susan davis 0

Kirkland City Council needs to stick to the agreed upon 20 year plan

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The city should focus on our 20 yr plan and meet the growth targets agreed upon for each neighborhood from our Final Environmental Impact Statement (EIS) in December 2015. This plan is also important to follow since our growth plan includes street, park, water/ sewer and other facility improvements to keep up with the planned growth over the next 20 years. Additionally the role of the Capital Facilities Plan in the Comprehensive Planning process is to match the long term public infrastructure investments with the planned growth in the city over the next 20 years.

We have already agreed upon Alternative 2. Which can be found at

"2035 Alternative 2 (Totem Lake/Downtown Focus) – This alternative would further focus future development into the city’s two major growth centers: Totem Lake and the CBD"

"Under Alternative 2, the Totem Lake/Downtown Focus Alternative, an estimated 8,361 additional housing units would be developed. These units would be distributed throughout the city, with 15.9% in the CBD, 2.3% in Neighborhood Centers, 41.2% in Totem Lake, and 40.7% in other areas of the city."

"Neighborhood centers such as Bridle Trails, Houghton, Kingsgate, Rose Hill and Juanita would experience no new multifamily residential development, relative to the No Action Alternative; multifamily uses in these areas would remain at single-story intensities, even though existing zoning allows maximum heights ranging from 30-67 feet. New housing growth would instead occur in the CBD or in Totem Lake."

Source for this Growth by neighborhood

"Throughout 2013 and 2015, Kirkland leaders engaged with residents in a conversation about the City’s future. Neighbors, business owners, community groups and students have been participating in important conversations about land use, transportation, parks, open space and other vital services.
This conversation, known as "Kirkland 2035: Your Voice. Your Vision. Your Future." integrated public involvement for not only the Comprehensive Plan update but several long-range plans.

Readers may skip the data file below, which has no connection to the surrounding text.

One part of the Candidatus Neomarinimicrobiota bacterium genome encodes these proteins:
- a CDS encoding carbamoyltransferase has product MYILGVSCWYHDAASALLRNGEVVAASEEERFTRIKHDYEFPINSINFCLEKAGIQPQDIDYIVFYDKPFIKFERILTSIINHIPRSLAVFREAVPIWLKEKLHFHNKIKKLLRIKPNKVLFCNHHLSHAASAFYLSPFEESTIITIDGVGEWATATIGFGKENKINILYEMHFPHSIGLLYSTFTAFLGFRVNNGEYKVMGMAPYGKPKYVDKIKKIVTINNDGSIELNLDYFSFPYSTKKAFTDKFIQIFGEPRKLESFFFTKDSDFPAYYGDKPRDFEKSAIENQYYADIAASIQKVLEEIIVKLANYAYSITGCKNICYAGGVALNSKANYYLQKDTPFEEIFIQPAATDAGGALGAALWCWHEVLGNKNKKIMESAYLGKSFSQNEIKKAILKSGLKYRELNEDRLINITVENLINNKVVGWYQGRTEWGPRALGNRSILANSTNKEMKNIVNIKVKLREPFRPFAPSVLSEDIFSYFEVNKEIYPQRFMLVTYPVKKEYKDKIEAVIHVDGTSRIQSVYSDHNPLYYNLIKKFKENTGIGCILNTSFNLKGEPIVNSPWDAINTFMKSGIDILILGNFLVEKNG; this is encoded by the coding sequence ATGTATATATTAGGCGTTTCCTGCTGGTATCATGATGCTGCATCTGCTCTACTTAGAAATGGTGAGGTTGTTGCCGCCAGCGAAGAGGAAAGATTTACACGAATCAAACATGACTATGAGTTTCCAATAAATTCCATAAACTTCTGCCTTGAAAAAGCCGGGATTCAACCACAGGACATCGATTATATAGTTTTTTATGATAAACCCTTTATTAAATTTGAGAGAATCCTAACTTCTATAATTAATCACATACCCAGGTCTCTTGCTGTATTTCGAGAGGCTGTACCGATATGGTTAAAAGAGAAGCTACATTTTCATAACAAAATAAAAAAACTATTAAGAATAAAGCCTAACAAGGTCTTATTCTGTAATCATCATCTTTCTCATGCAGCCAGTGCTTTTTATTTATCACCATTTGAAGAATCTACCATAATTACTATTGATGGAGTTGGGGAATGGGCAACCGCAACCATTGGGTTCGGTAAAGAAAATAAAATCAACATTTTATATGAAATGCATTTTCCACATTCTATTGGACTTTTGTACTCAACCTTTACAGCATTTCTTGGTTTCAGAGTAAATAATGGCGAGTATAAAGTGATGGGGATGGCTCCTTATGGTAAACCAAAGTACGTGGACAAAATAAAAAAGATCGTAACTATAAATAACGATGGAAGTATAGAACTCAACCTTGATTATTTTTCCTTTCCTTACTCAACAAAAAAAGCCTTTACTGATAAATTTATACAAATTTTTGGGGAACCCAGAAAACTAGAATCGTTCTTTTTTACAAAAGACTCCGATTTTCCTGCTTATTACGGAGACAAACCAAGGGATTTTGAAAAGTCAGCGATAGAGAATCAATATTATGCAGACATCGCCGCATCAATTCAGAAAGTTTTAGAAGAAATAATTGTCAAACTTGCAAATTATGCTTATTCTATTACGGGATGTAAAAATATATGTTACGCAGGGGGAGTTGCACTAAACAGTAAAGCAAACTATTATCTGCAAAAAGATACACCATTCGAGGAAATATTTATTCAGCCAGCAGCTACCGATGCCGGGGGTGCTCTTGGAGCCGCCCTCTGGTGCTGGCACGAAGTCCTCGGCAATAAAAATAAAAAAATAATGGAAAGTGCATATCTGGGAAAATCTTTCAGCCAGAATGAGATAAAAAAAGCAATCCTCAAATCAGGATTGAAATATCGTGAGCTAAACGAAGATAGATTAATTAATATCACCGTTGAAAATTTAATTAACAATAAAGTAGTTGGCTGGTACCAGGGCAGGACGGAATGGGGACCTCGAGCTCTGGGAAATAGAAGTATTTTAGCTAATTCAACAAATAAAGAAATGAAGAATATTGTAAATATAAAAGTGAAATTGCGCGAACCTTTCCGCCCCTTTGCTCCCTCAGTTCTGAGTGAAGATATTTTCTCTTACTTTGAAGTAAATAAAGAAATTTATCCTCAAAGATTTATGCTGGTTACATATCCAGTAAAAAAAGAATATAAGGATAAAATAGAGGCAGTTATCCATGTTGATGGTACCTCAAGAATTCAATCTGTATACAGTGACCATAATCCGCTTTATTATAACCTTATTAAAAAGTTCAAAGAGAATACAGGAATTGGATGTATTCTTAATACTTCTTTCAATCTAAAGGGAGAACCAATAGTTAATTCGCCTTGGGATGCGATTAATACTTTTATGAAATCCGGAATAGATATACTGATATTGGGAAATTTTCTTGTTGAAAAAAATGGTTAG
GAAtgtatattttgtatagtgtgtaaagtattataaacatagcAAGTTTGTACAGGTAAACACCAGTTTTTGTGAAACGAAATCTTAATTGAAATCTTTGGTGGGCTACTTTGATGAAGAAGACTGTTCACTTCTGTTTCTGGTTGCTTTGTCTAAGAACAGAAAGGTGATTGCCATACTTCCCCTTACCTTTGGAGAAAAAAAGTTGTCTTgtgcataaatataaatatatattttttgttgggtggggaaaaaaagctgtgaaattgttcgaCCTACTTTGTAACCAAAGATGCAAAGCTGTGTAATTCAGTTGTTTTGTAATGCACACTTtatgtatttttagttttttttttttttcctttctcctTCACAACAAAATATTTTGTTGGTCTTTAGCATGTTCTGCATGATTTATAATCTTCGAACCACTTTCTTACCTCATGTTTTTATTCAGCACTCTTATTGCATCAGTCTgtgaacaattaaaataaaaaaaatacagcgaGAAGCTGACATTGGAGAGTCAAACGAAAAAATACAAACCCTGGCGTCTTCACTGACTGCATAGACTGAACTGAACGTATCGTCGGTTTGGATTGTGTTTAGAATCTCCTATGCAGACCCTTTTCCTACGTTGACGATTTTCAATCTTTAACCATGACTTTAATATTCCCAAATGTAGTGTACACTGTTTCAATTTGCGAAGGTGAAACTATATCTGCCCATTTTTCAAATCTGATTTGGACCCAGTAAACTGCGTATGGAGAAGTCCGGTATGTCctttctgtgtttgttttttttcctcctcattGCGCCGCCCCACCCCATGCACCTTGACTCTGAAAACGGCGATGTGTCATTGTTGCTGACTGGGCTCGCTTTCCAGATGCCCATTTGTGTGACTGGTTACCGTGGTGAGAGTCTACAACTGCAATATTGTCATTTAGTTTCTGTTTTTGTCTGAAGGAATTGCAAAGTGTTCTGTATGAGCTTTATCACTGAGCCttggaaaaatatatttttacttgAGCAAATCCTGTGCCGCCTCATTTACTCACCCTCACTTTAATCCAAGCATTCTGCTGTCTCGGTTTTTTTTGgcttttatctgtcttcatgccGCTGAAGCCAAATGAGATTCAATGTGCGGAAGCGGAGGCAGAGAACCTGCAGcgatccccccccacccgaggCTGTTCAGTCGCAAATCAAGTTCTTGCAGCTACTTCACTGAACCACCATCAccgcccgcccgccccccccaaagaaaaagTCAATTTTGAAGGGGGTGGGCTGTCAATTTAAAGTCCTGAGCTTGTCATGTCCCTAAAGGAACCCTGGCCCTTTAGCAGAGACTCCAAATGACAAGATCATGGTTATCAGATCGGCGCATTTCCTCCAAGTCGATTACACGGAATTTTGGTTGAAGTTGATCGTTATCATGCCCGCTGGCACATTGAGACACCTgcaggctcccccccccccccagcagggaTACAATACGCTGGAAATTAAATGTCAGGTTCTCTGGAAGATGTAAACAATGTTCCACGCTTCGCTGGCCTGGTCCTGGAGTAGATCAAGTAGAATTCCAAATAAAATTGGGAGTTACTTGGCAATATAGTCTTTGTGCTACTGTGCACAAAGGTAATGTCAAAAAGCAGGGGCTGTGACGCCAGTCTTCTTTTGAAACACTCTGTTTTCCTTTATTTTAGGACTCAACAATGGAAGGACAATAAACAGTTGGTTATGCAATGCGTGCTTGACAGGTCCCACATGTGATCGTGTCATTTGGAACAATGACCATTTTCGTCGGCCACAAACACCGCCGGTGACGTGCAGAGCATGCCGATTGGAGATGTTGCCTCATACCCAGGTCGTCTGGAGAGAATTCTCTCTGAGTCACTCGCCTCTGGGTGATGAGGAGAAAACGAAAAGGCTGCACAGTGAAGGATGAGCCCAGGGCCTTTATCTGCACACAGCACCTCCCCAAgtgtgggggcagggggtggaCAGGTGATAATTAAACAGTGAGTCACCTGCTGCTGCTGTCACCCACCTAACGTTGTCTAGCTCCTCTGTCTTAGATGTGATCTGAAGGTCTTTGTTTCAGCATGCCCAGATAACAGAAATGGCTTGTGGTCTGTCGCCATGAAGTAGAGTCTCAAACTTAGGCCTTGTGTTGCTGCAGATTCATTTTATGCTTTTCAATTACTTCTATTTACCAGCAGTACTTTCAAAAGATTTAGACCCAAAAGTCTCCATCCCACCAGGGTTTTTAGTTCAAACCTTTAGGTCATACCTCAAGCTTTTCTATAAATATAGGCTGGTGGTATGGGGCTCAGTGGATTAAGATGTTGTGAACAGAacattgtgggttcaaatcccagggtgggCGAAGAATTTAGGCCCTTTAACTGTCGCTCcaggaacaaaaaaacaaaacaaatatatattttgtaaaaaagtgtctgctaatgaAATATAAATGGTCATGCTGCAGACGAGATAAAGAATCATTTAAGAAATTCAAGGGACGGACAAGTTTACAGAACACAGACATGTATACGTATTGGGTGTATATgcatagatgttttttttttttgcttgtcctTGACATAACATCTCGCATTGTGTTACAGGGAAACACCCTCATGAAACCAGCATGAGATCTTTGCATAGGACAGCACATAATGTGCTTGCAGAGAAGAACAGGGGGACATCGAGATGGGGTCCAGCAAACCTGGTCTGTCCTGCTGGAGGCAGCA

On December 8, 2015, the City Council adopted the General Elements of the Comprehensive Plan, Neighborhood Plans and Citizen Amendment Requests, the Totem Lake Business District Plan, the official Land Use and Zoning Maps, and changes to the Kirkland Zoning Code and Kirkland Municipal Code.
Updating Kirkland’s Comprehensive Plan was central to the Kirkland 2035 conversation. The Comprehensive Plan is a requirement of the Growth Management Act (GMA). It’s a document that looks toward a 20-year horizon for Kirkland. Its core purpose is to help define—through goals, objectives and policies—how Kirkland should best manage traffic, accommodate forecasted household and job growth, and provide open space and recreational opportunities and other vital services. For Kirkland, it was time to update its Comprehensive Plan to bring into focus the vision for Kirkland for the year 2035. "

The plan specifically states "However, any of the Growth Alternatives would result in increased traffic volumes, congestion, and conflicts among travel modes. These effects of growth on the traveling public are considered substantial and unavoidable"

Additionally we have a sales tax increase of .1% on the November 2018 ballot because the pace of growth is creating more demands for service beyond the revenue the city will receive from this growth. Why should we go over our growth targets when the city will just have to ask for a sales tax increase again in a few years?

"The Council’s goal of keeping Kirkland Safe, Inclusive and Welcoming is challenged as Kirkland experiences unprecedented economic growth and redevelopment. The Planning Department identifies over 4,500 residential units and over two million square feet of commercial and institutional development currently under construction or at some phase in the permitting process." "The City has implemented effective economic development strategies to replace the lost annexation sales tax revenue but the pace of growth is creating new demands for service beyond the potential revenues from those strategies. Source -

Sign this petition if you agree that:

The city council should stick to our 20 year comprehensive plan of 8,361 housing units. As the plan states "Kirkland 2035: Your Voice. Your Vision. Your Future." Especially since our current growth plan of 8,361 units will result in increased traffic volumes, congestion, and increased sales taxes.

Stay with the existing zoning in our neighborhoods. We do not want overgrowth and excessive density in our neighborhoods.

Please think about the current residents who have chosen to live in Kirkland because of the small town feel and quality of life. Please do not crowd us in! We understand that growth is inevitable as Kirkland is a desirable place to live and work; however, as elected officials of the residents, we urge the council to listen to their constituents’ and follow our 2035 growth plan. Residents should come before developers!

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